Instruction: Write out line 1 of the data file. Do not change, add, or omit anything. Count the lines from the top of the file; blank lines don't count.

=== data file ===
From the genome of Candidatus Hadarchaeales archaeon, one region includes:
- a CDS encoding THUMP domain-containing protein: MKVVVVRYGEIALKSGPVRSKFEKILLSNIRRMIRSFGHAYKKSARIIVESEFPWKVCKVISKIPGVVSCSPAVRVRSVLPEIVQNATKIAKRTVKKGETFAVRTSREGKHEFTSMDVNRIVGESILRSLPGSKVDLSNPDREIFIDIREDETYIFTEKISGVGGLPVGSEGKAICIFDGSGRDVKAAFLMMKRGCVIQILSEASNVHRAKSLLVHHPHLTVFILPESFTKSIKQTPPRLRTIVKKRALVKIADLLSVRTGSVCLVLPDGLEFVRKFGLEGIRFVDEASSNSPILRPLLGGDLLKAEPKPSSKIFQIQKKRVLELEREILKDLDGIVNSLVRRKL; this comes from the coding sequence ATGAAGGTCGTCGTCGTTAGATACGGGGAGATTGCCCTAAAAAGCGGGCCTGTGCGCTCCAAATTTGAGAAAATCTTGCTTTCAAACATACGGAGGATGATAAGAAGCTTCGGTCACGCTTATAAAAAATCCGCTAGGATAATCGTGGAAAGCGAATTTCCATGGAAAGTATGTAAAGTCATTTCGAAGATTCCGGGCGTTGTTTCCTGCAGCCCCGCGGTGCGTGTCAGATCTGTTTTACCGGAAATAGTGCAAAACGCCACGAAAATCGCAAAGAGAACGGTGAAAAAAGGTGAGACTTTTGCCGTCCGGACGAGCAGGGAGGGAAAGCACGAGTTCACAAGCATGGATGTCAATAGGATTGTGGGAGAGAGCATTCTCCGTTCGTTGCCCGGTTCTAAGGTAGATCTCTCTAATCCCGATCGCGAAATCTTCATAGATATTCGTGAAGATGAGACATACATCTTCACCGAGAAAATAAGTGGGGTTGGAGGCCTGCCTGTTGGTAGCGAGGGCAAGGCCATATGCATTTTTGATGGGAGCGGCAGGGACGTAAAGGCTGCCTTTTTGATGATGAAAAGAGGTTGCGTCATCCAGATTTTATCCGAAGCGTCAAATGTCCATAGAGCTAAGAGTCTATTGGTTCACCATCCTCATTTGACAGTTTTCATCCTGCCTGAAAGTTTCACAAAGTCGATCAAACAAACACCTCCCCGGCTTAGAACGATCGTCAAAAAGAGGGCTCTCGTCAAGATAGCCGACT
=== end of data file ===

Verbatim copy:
From the genome of Candidatus Hadarchaeales archaeon, one region includes: